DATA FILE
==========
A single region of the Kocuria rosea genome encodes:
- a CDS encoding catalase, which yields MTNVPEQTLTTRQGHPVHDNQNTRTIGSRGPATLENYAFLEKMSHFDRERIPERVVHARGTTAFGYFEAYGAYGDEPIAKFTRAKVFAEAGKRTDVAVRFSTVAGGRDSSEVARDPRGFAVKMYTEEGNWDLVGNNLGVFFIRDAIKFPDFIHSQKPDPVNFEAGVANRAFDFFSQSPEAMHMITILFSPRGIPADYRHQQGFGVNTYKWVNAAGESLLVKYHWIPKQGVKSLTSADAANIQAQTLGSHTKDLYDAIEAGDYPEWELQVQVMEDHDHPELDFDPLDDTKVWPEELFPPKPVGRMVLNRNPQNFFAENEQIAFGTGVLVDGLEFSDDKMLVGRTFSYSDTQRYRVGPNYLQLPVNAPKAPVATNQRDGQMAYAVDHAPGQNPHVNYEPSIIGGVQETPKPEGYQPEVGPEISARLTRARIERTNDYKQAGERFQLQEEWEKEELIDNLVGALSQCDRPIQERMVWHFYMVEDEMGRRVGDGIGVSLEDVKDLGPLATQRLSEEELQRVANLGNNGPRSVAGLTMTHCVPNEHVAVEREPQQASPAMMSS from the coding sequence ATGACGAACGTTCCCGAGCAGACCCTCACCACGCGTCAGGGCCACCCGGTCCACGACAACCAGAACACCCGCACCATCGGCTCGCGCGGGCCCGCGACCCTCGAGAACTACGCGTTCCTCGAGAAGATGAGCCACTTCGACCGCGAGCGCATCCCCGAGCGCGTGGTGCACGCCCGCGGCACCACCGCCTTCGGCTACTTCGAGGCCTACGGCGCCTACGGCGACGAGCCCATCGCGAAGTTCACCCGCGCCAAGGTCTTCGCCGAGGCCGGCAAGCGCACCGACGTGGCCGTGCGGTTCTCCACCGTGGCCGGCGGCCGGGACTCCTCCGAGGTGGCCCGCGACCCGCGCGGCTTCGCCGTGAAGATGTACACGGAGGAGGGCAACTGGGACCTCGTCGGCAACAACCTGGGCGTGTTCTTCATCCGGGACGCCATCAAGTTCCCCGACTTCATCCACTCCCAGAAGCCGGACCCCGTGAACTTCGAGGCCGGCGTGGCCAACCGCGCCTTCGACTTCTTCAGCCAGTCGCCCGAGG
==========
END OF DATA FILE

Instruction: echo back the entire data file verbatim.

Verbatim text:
A single region of the Kocuria rosea genome encodes:
- a CDS encoding catalase, which yields MTNVPEQTLTTRQGHPVHDNQNTRTIGSRGPATLENYAFLEKMSHFDRERIPERVVHARGTTAFGYFEAYGAYGDEPIAKFTRAKVFAEAGKRTDVAVRFSTVAGGRDSSEVARDPRGFAVKMYTEEGNWDLVGNNLGVFFIRDAIKFPDFIHSQKPDPVNFEAGVANRAFDFFSQSPEAMHMITILFSPRGIPADYRHQQGFGVNTYKWVNAAGESLLVKYHWIPKQGVKSLTSADAANIQAQTLGSHTKDLYDAIEAGDYPEWELQVQVMEDHDHPELDFDPLDDTKVWPEELFPPKPVGRMVLNRNPQNFFAENEQIAFGTGVLVDGLEFSDDKMLVGRTFSYSDTQRYRVGPNYLQLPVNAPKAPVATNQRDGQMAYAVDHAPGQNPHVNYEPSIIGGVQETPKPEGYQPEVGPEISARLTRARIERTNDYKQAGERFQLQEEWEKEELIDNLVGALSQCDRPIQERMVWHFYMVEDEMGRRVGDGIGVSLEDVKDLGPLATQRLSEEELQRVANLGNNGPRSVAGLTMTHCVPNEHVAVEREPQQASPAMMSS from the coding sequence ATGACGAACGTTCCCGAGCAGACCCTCACCACGCGTCAGGGCCACCCGGTCCACGACAACCAGAACACCCGCACCATCGGCTCGCGCGGGCCCGCGACCCTCGAGAACTACGCGTTCCTCGAGAAGATGAGCCACTTCGACCGCGAGCGCATCCCCGAGCGCGTGGTGCACGCCCGCGGCACCACCGCCTTCGGCTACTTCGAGGCCTACGGCGCCTACGGCGACGAGCCCATCGCGAAGTTCACCCGCGCCAAGGTCTTCGCCGAGGCCGGCAAGCGCACCGACGTGGCCGTGCGGTTCTCCACCGTGGCCGGCGGCCGGGACTCCTCCGAGGTGGCCCGCGACCCGCGCGGCTTCGCCGTGAAGATGTACACGGAGGAGGGCAACTGGGACCTCGTCGGCAACAACCTGGGCGTGTTCTTCATCCGGGACGCCATCAAGTTCCCCGACTTCATCCACTCCCAGAAGCCGGACCCCGTGAACTTCGAGGCCGGCGTGGCCAACCGCGCCTTCGACTTCTTCAGCCAGTCGCCCGAGG